And Susana Díaz, the leader of the PSOE in Andalusia, caretaker President and candidate to the presidency as well, is rather to the left inside the PSOE, so I make no sense whatsoever of this liberal decadent party, totally integrated in the power structure of NATO since too long ago, joining forces with Podemos and similar forces and accepting and implementing at least significant aspects of their program. 

Let's face it: they are not serious, they are just doing their illusionist-clown job. See this possibility of real change here? Now you see it, now you don't. 

My prediction is the following: the PP and the PSOE will form a national pact of some sort in order to keep Podemos and the popular lists outside of power in all possible institutions (there are some they can't really block, like Barcelona or Navarre). However doing that is a huge risk for the PSOE particularly: the risk of becoming the Spanish PASOK and being erased from the political spectrum. It is true that there are some other great coalitions at work in Europe, notably the German one, but not in a place where a Real Left alternative is strong. So the Spanish case is most similar to that of Greece and the leaders of the PSOE and many others know it. 

However their subservience to the NATO regime is so total that they will almost certainly still do it. But not so bluntly as Rita and Espe want: they will try to keep some sort of appearance, some pretext, some kind of "pedagogic PR exercise" that allows them to save face, or at least try. 

One of these "pedagogic" tricks is to pretend to try their hardest to reach a coalition with the Real Left forces and then declare that such alliance is impossible because of their radical demands. Of course they would love it if the popular lists or Podemos renounced to the essence of their program, which includes consulting their militants and the general public about any possible pact and decision, but that's quite unrealistic, so most likely they will try to put the blame on the "radicals" for forcing them to an "anti-natural" (but so natural in fact) alliance with the tories.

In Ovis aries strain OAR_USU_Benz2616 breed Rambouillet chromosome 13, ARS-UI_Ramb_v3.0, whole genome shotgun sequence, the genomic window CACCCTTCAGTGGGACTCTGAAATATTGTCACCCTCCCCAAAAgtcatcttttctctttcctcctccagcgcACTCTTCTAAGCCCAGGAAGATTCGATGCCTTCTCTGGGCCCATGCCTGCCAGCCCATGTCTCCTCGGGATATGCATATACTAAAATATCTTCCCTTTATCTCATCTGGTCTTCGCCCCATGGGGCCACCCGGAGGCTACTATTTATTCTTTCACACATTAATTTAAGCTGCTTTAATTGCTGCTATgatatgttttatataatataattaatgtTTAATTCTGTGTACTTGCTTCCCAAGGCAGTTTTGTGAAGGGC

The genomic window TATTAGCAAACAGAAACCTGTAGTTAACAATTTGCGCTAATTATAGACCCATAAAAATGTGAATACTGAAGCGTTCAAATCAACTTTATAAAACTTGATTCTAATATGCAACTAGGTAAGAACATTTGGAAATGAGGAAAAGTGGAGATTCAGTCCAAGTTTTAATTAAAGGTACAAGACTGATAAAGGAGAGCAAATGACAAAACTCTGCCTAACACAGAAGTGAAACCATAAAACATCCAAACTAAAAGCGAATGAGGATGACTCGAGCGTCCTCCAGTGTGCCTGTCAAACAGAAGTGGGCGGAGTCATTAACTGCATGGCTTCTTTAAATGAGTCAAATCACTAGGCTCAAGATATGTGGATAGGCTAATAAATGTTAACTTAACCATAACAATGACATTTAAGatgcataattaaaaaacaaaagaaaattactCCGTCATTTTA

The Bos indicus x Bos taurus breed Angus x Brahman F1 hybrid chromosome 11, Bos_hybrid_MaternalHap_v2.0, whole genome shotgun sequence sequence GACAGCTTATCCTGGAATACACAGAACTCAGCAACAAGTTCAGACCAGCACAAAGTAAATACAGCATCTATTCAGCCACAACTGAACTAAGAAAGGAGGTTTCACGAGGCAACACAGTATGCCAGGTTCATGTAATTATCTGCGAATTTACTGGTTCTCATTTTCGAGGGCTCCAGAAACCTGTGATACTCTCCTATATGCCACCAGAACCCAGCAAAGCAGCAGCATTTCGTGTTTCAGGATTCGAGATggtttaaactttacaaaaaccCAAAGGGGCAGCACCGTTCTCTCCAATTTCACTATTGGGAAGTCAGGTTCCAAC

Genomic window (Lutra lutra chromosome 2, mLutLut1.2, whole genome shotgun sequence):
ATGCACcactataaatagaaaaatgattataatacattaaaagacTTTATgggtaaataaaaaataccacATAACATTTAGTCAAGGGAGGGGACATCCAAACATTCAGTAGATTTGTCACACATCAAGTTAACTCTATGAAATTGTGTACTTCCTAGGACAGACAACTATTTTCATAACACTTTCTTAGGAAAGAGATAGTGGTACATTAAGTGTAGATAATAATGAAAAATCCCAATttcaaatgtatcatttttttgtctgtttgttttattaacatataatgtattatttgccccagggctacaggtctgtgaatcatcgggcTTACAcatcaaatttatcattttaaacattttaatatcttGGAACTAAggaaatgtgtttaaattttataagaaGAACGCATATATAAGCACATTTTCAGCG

Another such "pedagogic" trick that they will claim as price for their alliance is almost surely the calling of snap general elections before Summer (or in early Summer). Why? Because that way they can grant themselves four years of impunity for most institutions (still to come Galician, Basque and Catalan elections but those are hopelessly lost for them anyhow, at the very least the Catalan ones).

So this is my sad forecast: great coalition, more of the same (detail up or down) for the next four years. But not yet, first the clowns must perform their show.

At the very least we will have some laughs. Well, we are having them already. The tears will come later. 

Ah, I forgot about another of those reactionary dames of the Spanish Brandy Party (they don't drink much tea over there, really, that's further north: in Thatcherland), our very ousted President of Navarre Yolanda Barcina! She's even more hysterical than her PP colleagues because she has no hope whatsoever (unless the Army intervenes or the Four Horsemen arrive one of these days), because the PSOE is totally irrelevant in the pacts to be held in Navarre. According to her, these last elections are only equivalent to those that brought Hitler to power (mind you that with the support of all the German right-wing parties but whatever). It would seem that, instead of cider and beer, and some good Navarrese wine, Basques now prefer those boring torch marches and they may even be preparing their own version of the "final solution" for all those pro-Spanish: Basque language academies, oh, the horror!